Having long been great admirers of his broadcast work and writing, we are delighted that Jonathan Meades has agreed to be a patron of the Twentieth Century Society. In 2010 he gave an excellent and impassioned lecture about Ian Nairn for us to a packed audience, anticipating the current flurry of books and programmes about Nairn. It seems particularly apposite that this news coincides with Meades’ new BBC4 programmes Bunkers, Brutalism and Bloodymindedness: Concrete Poetry, given our sometimes controversial campaigns for the best brutalist buildings.
Writing an A-Z of Brutalism in the Guardian, Meades says that, in his postwar work, Le Corbusier ‘dumped a technical manual in favour of ecstatic poetry. La Cité Radieuse in Marseille, aka l’Unité d’Habitation [where Meades lives] was the first of his exercises in sculptural and plastic moulded concrete … L’Unité gave the word brutalism a meaning.’ In her profile of him, also in the Guardian, Rachel Cooke discusses both his books and broadcasting (not to mention his fabulous-sounding corner flat), and nails his mesmerising ability to talk about buildings: ‘No one – absolutely no one – is able to animate a building the way he does.’ I have spent far too much time since Christmas leafing through the fascinating collection of postcards with mordant captions by Meades, published in a ‘boxette’ as Pidgin Snaps, which perfectly capture his eclectic view of the world.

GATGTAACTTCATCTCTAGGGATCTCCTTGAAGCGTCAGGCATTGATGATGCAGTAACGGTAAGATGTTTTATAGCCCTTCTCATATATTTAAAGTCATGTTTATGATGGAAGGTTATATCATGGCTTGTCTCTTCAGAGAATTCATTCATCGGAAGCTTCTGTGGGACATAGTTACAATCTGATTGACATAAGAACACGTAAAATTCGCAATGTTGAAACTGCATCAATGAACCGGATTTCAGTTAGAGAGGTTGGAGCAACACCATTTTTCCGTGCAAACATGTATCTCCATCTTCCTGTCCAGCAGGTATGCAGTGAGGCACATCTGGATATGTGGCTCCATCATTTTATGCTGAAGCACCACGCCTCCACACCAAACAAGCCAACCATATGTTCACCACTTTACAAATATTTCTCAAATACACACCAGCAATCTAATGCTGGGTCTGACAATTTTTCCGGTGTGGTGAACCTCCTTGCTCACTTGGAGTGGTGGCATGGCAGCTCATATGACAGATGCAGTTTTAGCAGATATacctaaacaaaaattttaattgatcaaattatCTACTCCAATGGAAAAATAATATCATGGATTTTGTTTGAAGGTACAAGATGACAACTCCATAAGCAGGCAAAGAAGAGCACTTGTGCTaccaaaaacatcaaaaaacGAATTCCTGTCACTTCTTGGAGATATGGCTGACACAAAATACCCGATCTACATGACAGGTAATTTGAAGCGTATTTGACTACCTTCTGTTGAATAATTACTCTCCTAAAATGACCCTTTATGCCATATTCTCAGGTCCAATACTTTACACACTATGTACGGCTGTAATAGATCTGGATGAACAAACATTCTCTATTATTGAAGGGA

His breadth of knowledge, trenchant views and outspoken support for good buildings, whether or not they are currently popular, make him a great champion for the Society.